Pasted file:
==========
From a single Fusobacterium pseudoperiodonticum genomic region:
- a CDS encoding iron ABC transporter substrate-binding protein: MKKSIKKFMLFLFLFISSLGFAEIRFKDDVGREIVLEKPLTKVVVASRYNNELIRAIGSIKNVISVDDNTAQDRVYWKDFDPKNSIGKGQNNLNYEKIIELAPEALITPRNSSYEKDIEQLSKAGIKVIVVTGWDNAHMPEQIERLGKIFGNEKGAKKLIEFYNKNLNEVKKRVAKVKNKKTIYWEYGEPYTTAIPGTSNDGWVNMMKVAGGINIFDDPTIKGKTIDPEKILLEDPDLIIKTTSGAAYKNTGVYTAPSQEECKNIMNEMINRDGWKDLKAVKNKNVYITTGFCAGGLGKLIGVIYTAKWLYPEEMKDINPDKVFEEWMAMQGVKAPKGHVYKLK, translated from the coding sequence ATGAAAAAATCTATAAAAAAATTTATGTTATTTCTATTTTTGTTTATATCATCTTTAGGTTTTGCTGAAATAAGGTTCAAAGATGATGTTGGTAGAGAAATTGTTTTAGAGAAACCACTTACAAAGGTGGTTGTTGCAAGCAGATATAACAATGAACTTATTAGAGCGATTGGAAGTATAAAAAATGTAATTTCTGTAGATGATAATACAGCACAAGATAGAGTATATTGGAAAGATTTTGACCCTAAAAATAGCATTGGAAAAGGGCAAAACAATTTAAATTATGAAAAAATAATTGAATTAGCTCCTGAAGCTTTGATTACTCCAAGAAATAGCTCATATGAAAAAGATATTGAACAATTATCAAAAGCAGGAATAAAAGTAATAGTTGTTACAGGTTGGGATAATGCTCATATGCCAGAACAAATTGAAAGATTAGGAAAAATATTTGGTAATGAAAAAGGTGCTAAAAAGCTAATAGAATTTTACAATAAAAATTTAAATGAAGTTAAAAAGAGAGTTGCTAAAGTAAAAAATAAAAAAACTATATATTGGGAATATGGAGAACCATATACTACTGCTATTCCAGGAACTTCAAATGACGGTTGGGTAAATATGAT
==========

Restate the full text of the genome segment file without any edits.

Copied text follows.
From a single Fusobacterium pseudoperiodonticum genomic region:
- a CDS encoding iron ABC transporter substrate-binding protein: MKKSIKKFMLFLFLFISSLGFAEIRFKDDVGREIVLEKPLTKVVVASRYNNELIRAIGSIKNVISVDDNTAQDRVYWKDFDPKNSIGKGQNNLNYEKIIELAPEALITPRNSSYEKDIEQLSKAGIKVIVVTGWDNAHMPEQIERLGKIFGNEKGAKKLIEFYNKNLNEVKKRVAKVKNKKTIYWEYGEPYTTAIPGTSNDGWVNMMKVAGGINIFDDPTIKGKTIDPEKILLEDPDLIIKTTSGAAYKNTGVYTAPSQEECKNIMNEMINRDGWKDLKAVKNKNVYITTGFCAGGLGKLIGVIYTAKWLYPEEMKDINPDKVFEEWMAMQGVKAPKGHVYKLK, translated from the coding sequence ATGAAAAAATCTATAAAAAAATTTATGTTATTTCTATTTTTGTTTATATCATCTTTAGGTTTTGCTGAAATAAGGTTCAAAGATGATGTTGGTAGAGAAATTGTTTTAGAGAAACCACTTACAAAGGTGGTTGTTGCAAGCAGATATAACAATGAACTTATTAGAGCGATTGGAAGTATAAAAAATGTAATTTCTGTAGATGATAATACAGCACAAGATAGAGTATATTGGAAAGATTTTGACCCTAAAAATAGCATTGGAAAAGGGCAAAACAATTTAAATTATGAAAAAATAATTGAATTAGCTCCTGAAGCTTTGATTACTCCAAGAAATAGCTCATATGAAAAAGATATTGAACAATTATCAAAAGCAGGAATAAAAGTAATAGTTGTTACAGGTTGGGATAATGCTCATATGCCAGAACAAATTGAAAGATTAGGAAAAATATTTGGTAATGAAAAAGGTGCTAAAAAGCTAATAGAATTTTACAATAAAAATTTAAATGAAGTTAAAAAGAGAGTTGCTAAAGTAAAAAATAAAAAAACTATATATTGGGAATATGGAGAACCATATACTACTGCTATTCCAGGAACTTCAAATGACGGTTGGGTAAATATGAT